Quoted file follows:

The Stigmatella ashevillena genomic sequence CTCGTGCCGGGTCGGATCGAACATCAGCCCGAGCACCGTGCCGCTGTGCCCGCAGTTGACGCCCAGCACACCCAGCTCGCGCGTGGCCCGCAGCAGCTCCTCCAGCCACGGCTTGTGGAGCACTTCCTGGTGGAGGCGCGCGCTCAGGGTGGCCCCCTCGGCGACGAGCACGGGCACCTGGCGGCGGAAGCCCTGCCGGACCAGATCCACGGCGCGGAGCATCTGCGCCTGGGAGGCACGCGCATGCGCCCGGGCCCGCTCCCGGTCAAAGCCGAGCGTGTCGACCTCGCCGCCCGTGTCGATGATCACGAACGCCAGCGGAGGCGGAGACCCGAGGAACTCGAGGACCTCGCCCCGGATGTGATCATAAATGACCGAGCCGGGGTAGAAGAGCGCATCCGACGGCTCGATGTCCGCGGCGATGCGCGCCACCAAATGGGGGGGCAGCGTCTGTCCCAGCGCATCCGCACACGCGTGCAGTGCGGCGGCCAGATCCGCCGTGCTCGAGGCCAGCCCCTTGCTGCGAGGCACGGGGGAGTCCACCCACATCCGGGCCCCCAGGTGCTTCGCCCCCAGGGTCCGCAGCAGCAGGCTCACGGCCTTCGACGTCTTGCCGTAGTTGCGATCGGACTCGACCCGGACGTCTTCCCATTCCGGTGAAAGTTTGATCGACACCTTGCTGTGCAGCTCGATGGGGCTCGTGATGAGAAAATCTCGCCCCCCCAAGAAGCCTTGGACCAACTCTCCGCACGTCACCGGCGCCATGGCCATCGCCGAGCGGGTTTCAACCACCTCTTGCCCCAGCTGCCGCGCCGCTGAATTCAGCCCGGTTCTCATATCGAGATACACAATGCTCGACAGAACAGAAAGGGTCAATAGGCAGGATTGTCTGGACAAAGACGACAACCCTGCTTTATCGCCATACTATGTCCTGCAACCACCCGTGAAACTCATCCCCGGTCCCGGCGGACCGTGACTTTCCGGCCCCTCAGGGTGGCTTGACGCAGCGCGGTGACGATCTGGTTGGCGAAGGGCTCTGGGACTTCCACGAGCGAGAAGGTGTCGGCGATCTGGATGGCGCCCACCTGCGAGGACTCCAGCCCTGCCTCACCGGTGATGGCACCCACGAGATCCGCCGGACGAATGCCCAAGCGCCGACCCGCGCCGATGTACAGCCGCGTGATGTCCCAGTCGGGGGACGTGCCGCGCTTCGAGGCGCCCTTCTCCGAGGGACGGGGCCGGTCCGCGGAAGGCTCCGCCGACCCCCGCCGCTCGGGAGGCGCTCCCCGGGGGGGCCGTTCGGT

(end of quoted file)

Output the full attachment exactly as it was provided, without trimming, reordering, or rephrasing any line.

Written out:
The Stigmatella ashevillena genomic sequence CTCGTGCCGGGTCGGATCGAACATCAGCCCGAGCACCGTGCCGCTGTGCCCGCAGTTGACGCCCAGCACACCCAGCTCGCGCGTGGCCCGCAGCAGCTCCTCCAGCCACGGCTTGTGGAGCACTTCCTGGTGGAGGCGCGCGCTCAGGGTGGCCCCCTCGGCGACGAGCACGGGCACCTGGCGGCGGAAGCCCTGCCGGACCAGATCCACGGCGCGGAGCATCTGCGCCTGGGAGGCACGCGCATGCGCCCGGGCCCGCTCCCGGTCAAAGCCGAGCGTGTCGACCTCGCCGCCCGTGTCGATGATCACGAACGCCAGCGGAGGCGGAGACCCGAGGAACTCGAGGACCTCGCCCCGGATGTGATCATAAATGACCGAGCCGGGGTAGAAGAGCGCATCCGACGGCTCGATGTCCGCGGCGATGCGCGCCACCAAATGGGGGGGCAGCGTCTGTCCCAGCGCATCCGCACACGCGTGCAGTGCGGCGGCCAGATCCGCCGTGCTCGAGGCCAGCCCCTTGCTGCGAGGCACGGGGGAGTCCACCCACATCCGGGCCCCCAGGTGCTTCGCCCCCAGGGTCCGCAGCAGCAGGCTCACGGCCTTCGACGTCTTGCCGTAGTTGCGATCGGACTCGACCCGGACGTCTTCCCATTCCGGTGAAAGTTTGATCGACACCTTGCTGTGCAGCTCGATGGGGCTCGTGATGAGAAAATCTCGCCCCCCCAAGAAGCCTTGGACCAACTCTCCGCACGTCACCGGCGCCATGGCCATCGCCGAGCGGGTTTCAACCACCTCTTGCCCCAGCTGCCGCGCCGCTGAATTCAGCCCGGTTCTCATATCGAGATACACAATGCTCGACAGAACAGAAAGGGTCAATAGGCAGGATTGTCTGGACAAAGACGACAACCCTGCTTTATCGCCATACTATGTCCTGCAACCACCCGTGAAACTCATCCCCGGTCCCGGCGGACCGTGACTTTCCGGCCCCTCAGGGTGGCTTGACGCAGCGCGGTGACGATCTGGTTGGCGAAGGGCTCTGGGACTTCCACGAGCGAGAAGGTGTCGGCGATCTGGATGGCGCCCACCTGCGAGGACTCCAGCCCTGCCTCACCGGTGATGGCACCCACGAGATCCGCCGGACGAATGCCCAAGCGCCGACCCGCGCCGATGTACAGCCGCGTGATGTCCCAGTCGGGGGACGTGCCGCGCTTCGAGGCGCCCTTCTCCGAGGGACGGGGCCGGTCCGCGGAAGGCTCCGCCGACCCCCGCCGCTCGGGAGGCGCTCCCCGGGGGGGCCGTTCGGT